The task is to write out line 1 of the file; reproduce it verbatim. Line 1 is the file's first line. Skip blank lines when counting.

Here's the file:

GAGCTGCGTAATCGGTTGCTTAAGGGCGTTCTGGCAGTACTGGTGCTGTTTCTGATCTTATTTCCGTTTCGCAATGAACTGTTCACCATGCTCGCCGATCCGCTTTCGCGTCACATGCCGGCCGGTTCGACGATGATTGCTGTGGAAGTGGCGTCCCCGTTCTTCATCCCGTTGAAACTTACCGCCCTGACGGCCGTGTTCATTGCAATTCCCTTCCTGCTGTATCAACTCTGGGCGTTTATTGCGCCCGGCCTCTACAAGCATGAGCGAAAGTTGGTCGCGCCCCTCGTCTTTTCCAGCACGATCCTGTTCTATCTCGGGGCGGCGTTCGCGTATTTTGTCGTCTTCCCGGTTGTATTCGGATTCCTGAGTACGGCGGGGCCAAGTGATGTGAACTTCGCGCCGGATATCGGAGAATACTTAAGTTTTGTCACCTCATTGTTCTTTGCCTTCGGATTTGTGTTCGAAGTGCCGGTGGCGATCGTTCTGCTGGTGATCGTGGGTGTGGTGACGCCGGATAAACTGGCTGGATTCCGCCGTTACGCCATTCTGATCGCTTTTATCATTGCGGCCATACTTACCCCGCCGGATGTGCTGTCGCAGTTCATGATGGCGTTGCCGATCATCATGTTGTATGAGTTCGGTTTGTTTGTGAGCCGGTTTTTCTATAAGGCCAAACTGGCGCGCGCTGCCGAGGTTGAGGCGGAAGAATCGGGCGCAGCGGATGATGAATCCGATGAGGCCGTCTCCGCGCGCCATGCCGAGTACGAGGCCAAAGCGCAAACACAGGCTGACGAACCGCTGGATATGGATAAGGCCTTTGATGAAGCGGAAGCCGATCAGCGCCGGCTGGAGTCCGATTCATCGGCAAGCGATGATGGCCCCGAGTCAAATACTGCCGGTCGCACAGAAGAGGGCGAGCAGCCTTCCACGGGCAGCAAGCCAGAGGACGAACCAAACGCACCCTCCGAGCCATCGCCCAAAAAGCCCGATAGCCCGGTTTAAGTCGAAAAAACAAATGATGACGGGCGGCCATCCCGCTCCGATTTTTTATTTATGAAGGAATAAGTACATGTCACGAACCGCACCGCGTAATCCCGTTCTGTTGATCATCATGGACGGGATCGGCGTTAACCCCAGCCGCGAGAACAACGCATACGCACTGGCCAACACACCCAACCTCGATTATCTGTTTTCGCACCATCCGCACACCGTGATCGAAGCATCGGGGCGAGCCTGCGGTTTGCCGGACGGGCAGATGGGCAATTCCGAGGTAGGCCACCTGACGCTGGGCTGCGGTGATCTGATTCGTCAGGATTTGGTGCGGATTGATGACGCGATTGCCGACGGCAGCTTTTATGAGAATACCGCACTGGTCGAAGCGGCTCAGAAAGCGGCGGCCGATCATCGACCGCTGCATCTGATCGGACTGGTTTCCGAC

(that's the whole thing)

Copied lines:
GAGCTGCGTAATCGGTTGCTTAAGGGCGTTCTGGCAGTACTGGTGCTGTTTCTGATCTTATTTCCGTTTCGCAATGAACTGTTCACCATGCTCGCCGATCCGCTTTCGCGTCACATGCCGGCCGGTTCGACGATGATTGCTGTGGAAGTGGCGTCCCCGTTCTTCATCCCGTTGAAACTTACCGCCCTGACGGCCGTGTTCATTGCAATTCCCTTCCTGCTGTATCAACTCTGGGCGTTTATTGCGCCCGGCCTCTACAAGCATGAGCGAAAGTTGGTCGCGCCCCTCGTCTTTTCCAGCACGATCCTGTTCTATCTCGGGGCGGCGTTCGCGTATTTTGTCGTCTTCCCGGTTGTATTCGGATTCCTGAGTACGGCGGGGCCAAGTGATGTGAACTTCGCGCCGGATATCGGAGAATACTTAAGTTTTGTCACCTCATTGTTCTTTGCCTTCGGATTTGTGTTCGAAGTGCCGGTGGCGATCGTTCTGCTGGTGATCGTGGGTGTGGTGACGCCGGATAAACTGGCTGGATTCCGCCGTTACGCCATTCTGATCGCTTTTATCATTGCGGCCATACTTACCCCGCCGGATGTGCTGTCGCAGTTCATGATGGCGTTGCCGATCATCATGTTGTATGAGTTCGGTTTGTTTGTGAGCCGGTTTTTCTATAAGGCCAAACTGGCGCGCGCTGCCGAGGTTGAGGCGGAAGAATCGGGCGCAGCGGATGATGAATCCGATGAGGCCGTCTCCGCGCGCCATGCCGAGTACGAGGCCAAAGCGCAAACACAGGCTGACGAACCGCTGGATATGGATAAGGCCTTTGATGAAGCGGAAGCCGATCAGCGCCGGCTGGAGTCCGATTCATCGGCAAGCGATGATGGCCCCGAGTCAAATACTGCCGGTCGCACAGAAGAGGGCGAGCAGCCTTCCACGGGCAGCAAGCCAGAGGACGAACCAAACGCACCCTCCGAGCCATCGCCCAAAAAGCCCGATAGCCCGGTTTAAGTCGAAAAAACAAATGATGACGGGCGGCCATCCCGCTCCGATTTTTTATTTATGAAGGAATAAGTACATGTCACGAACCGCACCGCGTAATCCCGTTCTGTTGATCATCATGGACGGGATCGGCGTTAACCCCAGCCGCGAGAACAACGCATACGCACTGGCCAACACACCCAACCTCGATTATCTGTTTTCGCACCATCCGCACACCGTGATCGAAGCATCGGGGCGAGCCTGCGGTTTGCCGGACGGGCAGATGGGCAATTCCGAGGTAGGCCACCTGACGCTGGGCTGCGGTGATCTGATTCGTCAGGATTTGGTGCGGATTGATGACGCGATTGCCGACGGCAGCTTTTATGAGAATACCGCACTGGTCGAAGCGGCTCAGAAAGCGGCGGCCGATCATCGACCGCTGCATCTGATCGGACTGGTTTCCGAC